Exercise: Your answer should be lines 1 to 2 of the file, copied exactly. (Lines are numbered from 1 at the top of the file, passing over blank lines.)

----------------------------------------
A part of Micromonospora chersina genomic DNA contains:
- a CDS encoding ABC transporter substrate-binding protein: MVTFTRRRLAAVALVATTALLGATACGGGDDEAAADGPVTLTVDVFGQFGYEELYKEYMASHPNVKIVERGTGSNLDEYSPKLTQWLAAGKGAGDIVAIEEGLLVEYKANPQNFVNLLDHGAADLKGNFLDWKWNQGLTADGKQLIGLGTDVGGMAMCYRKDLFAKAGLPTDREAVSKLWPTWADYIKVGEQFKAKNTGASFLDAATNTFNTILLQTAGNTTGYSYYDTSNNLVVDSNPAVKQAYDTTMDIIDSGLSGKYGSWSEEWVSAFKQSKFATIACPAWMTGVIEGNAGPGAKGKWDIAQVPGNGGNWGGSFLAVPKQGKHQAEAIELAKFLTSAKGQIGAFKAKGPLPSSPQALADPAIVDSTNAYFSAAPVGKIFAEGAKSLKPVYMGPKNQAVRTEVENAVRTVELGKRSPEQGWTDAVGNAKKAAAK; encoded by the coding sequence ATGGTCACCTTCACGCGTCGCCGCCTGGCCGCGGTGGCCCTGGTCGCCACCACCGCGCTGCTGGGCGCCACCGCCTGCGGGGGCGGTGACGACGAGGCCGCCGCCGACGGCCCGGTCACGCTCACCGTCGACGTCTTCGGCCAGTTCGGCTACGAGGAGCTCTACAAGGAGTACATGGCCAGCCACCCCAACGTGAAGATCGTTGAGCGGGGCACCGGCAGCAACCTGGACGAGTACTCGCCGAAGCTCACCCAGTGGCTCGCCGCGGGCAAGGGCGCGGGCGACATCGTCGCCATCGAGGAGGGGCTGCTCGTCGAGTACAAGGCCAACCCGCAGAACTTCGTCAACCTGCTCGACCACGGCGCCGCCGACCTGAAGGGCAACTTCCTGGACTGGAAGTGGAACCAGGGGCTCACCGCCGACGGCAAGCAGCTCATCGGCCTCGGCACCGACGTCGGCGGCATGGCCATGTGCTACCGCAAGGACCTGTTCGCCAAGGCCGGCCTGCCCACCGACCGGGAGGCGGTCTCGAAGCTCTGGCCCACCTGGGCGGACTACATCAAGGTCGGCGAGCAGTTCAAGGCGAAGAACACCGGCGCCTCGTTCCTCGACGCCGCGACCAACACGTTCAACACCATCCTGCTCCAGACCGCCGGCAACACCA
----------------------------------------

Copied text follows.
A part of Micromonospora chersina genomic DNA contains:
- a CDS encoding ABC transporter substrate-binding protein: MVTFTRRRLAAVALVATTALLGATACGGGDDEAAADGPVTLTVDVFGQFGYEELYKEYMASHPNVKIVERGTGSNLDEYSPKLTQWLAAGKGAGDIVAIEEGLLVEYKANPQNFVNLLDHGAADLKGNFLDWKWNQGLTADGKQLIGLGTDVGGMAMCYRKDLFAKAGLPTDREAVSKLWPTWADYIKVGEQFKAKNTGASFLDAATNTFNTILLQTAGNTTGYSYYDTSNNLVVDSNPAVKQAYDTTMDIIDSGLSGKYGSWSEEWVSAFKQSKFATIACPAWMTGVIEGNAGPGAKGKWDIAQVPGNGGNWGGSFLAVPKQGKHQAEAIELAKFLTSAKGQIGAFKAKGPLPSSPQALADPAIVDSTNAYFSAAPVGKIFAEGAKSLKPVYMGPKNQAVRTEVENAVRTVELGKRSPEQGWTDAVGNAKKAAAK; encoded by the coding sequence ATGGTCACCTTCACGCGTCGCCGCCTGGCCGCGGTGGCCCTGGTCGCCACCACCGCGCTGCTGGGCGCCACCGCCTGCGGGGGCGGTGACGACGAGGCCGCCGCCGACGGCCCGGTCACGCTCACCGTCGACGTCTTCGGCCAGTTCGGCTACGAGGAGCTCTACAAGGAGTACATGGCCAGCCACCCCAACGTGAAGATCGTTGAGCGGGGCACCGGCAGCAACCTGGACGAGTACTCGCCGAAGCTCACCCAGTGGCTCGCCGCGGGCAAGGGCGCGGGCGACATCGTCGCCATCGAGGAGGGGCTGCTCGTCGAGTACAAGGCCAACCCGCAGAACTTCGTCAACCTGCTCGACCACGGCGCCGCCGACCTGAAGGGCAACTTCCTGGACTGGAAGTGGAACCAGGGGCTCACCGCCGACGGCAAGCAGCTCATCGGCCTCGGCACCGACGTCGGCGGCATGGCCATGTGCTACCGCAAGGACCTGTTCGCCAAGGCCGGCCTGCCCACCGACCGGGAGGCGGTCTCGAAGCTCTGGCCCACCTGGGCGGACTACATCAAGGTCGGCGAGCAGTTCAAGGCGAAGAACACCGGCGCCTCGTTCCTCGACGCCGCGACCAACACGTTCAACACCATCCTGCTCCAGACCGCCGGCAACACCA